Leave a comment

Benghazi reporter's hacking scandal might have simple explanation

Benghazi reporter's hacking scandal might have simple explanation
Photo courtesy of Shutterstock

As you know, I always keep mum on political matters. Komando.com isn't right or left - it's all tech, all the time. But when it comes to hacking, government snooping and mysterious computer glitches, I've got a lot to say!

That's why, when I heard about one former CBS News reporter's allegations of government hacking, I had to look into it. Here's what you need to know: Soon after the September 11, 2012, attacks on the U.S. Embassy in Benghazi, Libya, CBS correspondent Sharyl Attkisson claims her laptop computer has hacked. In the summer of 2013, CBS confirmed that the company computer, a MacBook, was indeed breached by an unknown party. CBS' statement says:

Evidence suggests this party performed all access remotely using Attkisson’s accounts. While no malicious code was found, forensic analysis revealed an intruder had executed commands that appeared to involve search and [removal] of data. This party also used sophisticated methods to remove all possible indications of unauthorized activity, and alter system times to cause further confusion.

Attkisson says that she believes it was an attempt to intimidate her from reporting on the issues. Now she has a new book out that suggests the Obama administration was behind the cyberattacks. She also released a video of the supposed hacks taking place. I came across one computer expert's interpretation of the video - and his explanation is a lot less exciting than hacking.

Here's the video from the website, Politico:

As you can see, text from her Word document is being deleted without her touching the computer. She also can't access her drop down menus properly. Now, I'll be the first to admit that our government is certainly capable of doing this. They have the technology. I've also called out the government for its many documented invasions of privacy. It's not outside the realm of possibility that someone might hack journalists in attempts to intimidate them or cover up the truth. But there is also another plausible explanation is happening here.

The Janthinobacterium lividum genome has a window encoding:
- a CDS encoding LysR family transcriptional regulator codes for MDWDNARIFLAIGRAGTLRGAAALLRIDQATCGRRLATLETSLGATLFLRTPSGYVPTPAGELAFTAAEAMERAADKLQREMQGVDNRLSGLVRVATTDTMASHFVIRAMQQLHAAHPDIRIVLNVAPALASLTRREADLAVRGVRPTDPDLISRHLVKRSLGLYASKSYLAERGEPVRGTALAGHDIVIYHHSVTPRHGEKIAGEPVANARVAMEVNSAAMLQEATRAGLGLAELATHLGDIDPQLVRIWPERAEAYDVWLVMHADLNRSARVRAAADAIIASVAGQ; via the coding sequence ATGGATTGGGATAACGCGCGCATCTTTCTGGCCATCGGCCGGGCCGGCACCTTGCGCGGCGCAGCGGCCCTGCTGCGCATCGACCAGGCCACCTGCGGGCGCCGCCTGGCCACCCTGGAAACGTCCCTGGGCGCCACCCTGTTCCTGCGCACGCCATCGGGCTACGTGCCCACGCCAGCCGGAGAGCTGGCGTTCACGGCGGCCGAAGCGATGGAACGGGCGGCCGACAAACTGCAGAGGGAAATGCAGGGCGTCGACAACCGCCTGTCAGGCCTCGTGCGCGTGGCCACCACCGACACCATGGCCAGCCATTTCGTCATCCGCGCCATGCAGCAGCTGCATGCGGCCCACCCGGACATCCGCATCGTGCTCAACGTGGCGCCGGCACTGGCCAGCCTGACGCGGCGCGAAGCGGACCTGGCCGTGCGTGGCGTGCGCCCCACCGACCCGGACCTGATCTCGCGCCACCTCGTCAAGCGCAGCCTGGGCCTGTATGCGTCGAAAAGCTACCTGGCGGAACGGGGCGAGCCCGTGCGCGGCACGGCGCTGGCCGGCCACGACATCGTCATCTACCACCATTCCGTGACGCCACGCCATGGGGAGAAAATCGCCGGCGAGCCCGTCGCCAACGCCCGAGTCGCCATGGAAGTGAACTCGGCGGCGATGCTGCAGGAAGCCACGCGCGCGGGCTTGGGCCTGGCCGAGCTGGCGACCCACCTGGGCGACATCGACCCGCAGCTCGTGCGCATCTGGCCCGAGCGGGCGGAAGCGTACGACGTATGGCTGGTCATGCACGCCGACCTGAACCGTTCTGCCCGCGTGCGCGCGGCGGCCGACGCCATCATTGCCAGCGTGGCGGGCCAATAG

It could easily be just a stuck Backspace key or possibly a glitch in the keyboard software. While looking at this video in the office, one of my staff, who used to work in tech support at a major university, recalled a number of times students' complaints were resolved simply by moving a book or binder that was inadvertently overlapping the keyboard and holding down a key.

I found one other who agrees. Media Matters interviewed him:

Matthew Brothers-McGrew, a senior specialist at Interhack Corp. in Columbus, Ohio, said that sometimes computers "malfunction, a key can get stuck, sometimes dirt can get under a keyboard and a key will inadvertently be held down." He explained that sometimes there can be software issues "where the computer will think a key is held down in fact it is not," and said that his firm tested holding down the backspace key on a computer in their offices, and found "if you have Word open it will continually backspace text at about the same rate we are seeing in the video."

However in all fairness, neither Mr. Brothers-McGrew or I saw the reporter's experience firsthand nor have we examined her computer. I'm just referring to what we see shown on the video. But here's the main flaw with the claim that this video shows hacking taking place: If someone actually had gained the unauthorized access to her computer needed to delete text from a document like the video shows, they would also have all the access needed to delete the entire document without being noticed. It would be much more effective and easier to secretly modify or simply delete data from the file. The computer behavior Ms. Attkisson shows in her video attracts a lot of attention that most hackers or secret government agents would never want.

This doesn't prove that Attkisson wasn't hacked, it just suggests that that's not what's happening in this video. It also demonstrates one of the most common problems I get asked about: Often times, people think they have a virus when it could just be a glitch or error. Click here to find out five ways to tell if you have a virus.

Next Story
View Comments ()
Google wants you to beat the flu
Previous Happening Now

Google wants you to beat the flu

DARPA makes Guinness World Records with 1THz computer chip
Next Happening Now

DARPA makes Guinness World Records with 1THz computer chip